Downtown revitalization in Texas: the intersection of the Main Street and Historic Courthouse Preservation Programs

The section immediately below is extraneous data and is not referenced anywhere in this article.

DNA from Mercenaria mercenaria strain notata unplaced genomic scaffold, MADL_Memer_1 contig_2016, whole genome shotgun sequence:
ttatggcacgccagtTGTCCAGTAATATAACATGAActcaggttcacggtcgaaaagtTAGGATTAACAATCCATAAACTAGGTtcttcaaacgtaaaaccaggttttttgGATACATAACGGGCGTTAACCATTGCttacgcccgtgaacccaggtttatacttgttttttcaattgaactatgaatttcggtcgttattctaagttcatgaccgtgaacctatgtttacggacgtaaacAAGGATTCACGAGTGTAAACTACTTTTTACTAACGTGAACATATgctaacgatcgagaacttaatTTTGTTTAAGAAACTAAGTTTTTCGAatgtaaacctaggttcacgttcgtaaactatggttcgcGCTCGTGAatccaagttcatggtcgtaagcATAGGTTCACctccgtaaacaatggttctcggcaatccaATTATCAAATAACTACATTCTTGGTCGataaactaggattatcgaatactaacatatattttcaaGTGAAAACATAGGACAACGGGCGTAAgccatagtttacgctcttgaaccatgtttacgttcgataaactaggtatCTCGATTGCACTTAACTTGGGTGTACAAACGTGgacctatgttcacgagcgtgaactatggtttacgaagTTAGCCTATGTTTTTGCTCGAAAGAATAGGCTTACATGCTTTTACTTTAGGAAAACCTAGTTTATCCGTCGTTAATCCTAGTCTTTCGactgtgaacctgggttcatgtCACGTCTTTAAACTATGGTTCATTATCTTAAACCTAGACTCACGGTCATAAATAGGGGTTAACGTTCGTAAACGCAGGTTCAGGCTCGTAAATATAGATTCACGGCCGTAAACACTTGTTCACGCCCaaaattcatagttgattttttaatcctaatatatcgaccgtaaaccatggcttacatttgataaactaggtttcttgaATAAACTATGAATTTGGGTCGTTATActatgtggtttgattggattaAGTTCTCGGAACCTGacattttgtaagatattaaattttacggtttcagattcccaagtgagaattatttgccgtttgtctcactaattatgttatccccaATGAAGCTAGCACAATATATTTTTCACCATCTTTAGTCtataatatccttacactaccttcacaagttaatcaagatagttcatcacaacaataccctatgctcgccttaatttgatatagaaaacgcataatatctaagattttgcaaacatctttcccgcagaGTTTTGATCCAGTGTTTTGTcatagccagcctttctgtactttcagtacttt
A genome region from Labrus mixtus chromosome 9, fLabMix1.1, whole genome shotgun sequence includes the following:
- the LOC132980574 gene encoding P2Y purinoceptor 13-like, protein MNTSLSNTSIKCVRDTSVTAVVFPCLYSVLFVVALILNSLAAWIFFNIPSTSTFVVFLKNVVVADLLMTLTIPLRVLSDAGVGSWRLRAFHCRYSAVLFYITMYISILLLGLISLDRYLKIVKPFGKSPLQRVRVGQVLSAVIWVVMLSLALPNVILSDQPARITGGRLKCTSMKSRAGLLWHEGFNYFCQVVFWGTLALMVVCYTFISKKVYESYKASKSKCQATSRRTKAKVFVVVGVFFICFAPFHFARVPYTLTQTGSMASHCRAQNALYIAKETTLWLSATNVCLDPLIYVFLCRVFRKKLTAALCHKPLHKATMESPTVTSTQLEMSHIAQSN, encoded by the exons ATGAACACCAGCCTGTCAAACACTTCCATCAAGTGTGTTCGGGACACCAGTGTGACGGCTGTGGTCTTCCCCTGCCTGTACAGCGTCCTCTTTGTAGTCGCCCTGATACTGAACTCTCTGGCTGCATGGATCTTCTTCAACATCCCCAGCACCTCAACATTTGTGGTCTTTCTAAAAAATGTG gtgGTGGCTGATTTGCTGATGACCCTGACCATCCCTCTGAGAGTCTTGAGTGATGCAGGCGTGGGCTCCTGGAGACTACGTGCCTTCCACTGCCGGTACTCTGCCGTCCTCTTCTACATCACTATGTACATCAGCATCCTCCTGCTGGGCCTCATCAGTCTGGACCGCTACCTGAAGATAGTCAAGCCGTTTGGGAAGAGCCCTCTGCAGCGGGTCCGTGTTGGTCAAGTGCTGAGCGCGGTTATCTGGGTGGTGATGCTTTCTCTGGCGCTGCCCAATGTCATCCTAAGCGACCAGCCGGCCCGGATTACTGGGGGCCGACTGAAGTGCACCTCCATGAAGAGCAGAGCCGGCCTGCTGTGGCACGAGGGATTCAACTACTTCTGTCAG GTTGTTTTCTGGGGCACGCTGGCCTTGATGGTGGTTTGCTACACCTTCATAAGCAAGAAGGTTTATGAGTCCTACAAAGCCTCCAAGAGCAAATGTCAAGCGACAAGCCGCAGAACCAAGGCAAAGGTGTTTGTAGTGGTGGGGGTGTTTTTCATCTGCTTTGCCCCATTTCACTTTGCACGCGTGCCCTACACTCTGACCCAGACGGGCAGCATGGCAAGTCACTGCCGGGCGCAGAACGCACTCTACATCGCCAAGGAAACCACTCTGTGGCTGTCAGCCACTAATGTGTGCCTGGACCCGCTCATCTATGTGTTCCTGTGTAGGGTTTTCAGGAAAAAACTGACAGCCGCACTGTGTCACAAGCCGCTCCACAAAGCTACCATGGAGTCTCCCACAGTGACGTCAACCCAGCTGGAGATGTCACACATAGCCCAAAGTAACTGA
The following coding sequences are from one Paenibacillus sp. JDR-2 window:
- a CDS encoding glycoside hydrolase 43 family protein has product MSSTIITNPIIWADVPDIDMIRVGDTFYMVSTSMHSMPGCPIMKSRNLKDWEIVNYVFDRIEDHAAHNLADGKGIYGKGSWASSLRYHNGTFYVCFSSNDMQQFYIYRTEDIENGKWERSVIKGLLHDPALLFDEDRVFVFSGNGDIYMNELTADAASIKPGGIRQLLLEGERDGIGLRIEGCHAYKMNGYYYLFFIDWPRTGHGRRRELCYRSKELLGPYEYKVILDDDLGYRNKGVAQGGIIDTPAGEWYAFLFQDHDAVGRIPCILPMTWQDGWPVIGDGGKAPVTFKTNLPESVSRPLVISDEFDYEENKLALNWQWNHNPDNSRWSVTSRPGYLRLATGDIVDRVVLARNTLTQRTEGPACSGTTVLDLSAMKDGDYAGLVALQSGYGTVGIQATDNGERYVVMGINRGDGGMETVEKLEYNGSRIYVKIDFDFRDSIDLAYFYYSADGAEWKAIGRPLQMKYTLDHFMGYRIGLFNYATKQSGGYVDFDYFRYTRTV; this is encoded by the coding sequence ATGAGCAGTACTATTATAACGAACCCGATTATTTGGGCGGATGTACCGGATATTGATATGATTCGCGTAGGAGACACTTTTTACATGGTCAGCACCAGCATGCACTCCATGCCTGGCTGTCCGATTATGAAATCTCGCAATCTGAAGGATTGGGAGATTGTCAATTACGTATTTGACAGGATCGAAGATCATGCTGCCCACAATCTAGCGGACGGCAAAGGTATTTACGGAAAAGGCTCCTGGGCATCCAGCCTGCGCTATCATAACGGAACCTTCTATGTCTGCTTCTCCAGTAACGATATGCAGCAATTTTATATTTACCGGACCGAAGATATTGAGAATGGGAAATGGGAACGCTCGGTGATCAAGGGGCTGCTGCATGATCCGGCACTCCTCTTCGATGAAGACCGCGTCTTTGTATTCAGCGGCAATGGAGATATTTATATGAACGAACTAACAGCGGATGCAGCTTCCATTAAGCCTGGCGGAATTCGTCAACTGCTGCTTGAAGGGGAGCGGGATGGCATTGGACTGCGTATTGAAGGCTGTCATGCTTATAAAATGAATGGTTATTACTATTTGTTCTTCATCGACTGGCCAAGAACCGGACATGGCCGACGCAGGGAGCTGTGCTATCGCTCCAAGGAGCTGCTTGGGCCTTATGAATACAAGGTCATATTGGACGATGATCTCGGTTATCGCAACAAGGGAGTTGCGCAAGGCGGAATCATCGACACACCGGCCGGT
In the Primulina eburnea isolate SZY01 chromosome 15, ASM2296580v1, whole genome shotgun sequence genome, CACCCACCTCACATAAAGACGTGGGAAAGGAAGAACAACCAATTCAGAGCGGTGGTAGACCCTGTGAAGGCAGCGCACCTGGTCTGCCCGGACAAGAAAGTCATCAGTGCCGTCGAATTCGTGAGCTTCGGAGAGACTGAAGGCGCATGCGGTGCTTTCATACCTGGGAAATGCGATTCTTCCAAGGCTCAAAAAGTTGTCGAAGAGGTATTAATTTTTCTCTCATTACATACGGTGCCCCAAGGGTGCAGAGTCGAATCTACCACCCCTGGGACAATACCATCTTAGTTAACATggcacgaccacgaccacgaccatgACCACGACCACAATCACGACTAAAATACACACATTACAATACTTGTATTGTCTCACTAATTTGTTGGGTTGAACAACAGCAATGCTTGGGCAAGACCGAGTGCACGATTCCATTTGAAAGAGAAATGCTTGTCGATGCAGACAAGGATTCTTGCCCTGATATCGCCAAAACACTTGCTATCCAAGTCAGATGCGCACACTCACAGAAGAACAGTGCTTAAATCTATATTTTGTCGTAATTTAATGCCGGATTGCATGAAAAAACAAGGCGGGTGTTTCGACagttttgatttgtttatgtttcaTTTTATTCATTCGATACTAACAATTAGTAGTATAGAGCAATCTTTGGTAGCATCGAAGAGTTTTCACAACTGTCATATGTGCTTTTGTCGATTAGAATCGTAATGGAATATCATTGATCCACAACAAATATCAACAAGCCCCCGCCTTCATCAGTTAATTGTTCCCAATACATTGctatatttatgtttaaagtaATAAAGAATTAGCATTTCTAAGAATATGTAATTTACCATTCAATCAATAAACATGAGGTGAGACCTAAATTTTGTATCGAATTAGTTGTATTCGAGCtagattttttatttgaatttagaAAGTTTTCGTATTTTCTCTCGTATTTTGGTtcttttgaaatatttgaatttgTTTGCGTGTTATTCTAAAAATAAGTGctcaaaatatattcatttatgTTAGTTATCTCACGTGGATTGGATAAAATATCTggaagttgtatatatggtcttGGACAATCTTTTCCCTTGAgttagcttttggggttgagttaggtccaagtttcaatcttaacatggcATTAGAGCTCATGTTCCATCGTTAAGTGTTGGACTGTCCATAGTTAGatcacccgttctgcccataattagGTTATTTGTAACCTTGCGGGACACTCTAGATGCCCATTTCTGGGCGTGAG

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The two most successful preservation initiatives in Texas are the Main Street Program (TMSP) and the Historic Courthouse Preservation Program (THCPP). A downtown revitalization strategy and grant fund program respectively, the initiatives are structurally different. However, they inevitably affect the same communities. The two organizations have never combined forces to achieve their goals, but the potential to integrate efforts could lead to reviving many more Texas communities. This study investigates the question: how can the TMSP and THCPP coordinate to create stronger preservation efforts in counties across the state? The program processes were analyzed to better understand the mechanisms used to carry out each initiative at the state and local level. Then, twelve case study cities were evaluated in order to understand the interactions at the local level. Interviews with program professionals, occupancy surveys, and reinvestment statistics were used to discern these effects. Through the interventions of both programs, all twelve cities have seen a decrease in vacancy ratings and an increase in rehabilitation projects. However, no Main Street program had any input into their local courthouse restoration. Alternatively, the courthouse restoration boosts local pride and ownership in the surrounding community, but these results are just “snow ball” effects; the restoration does not consider its impact on the greater community. The investigation also shows that rural communities rely more on the courthouse square to function as a traditional county seat, while suburban communities are transitioning their courthouses into new uses. Coordinating the TMSP and THCPP initiatives and creating preservation efforts at the county level could result in the successful revitalization of more rural communities across Texas, who could not achieve it on their own.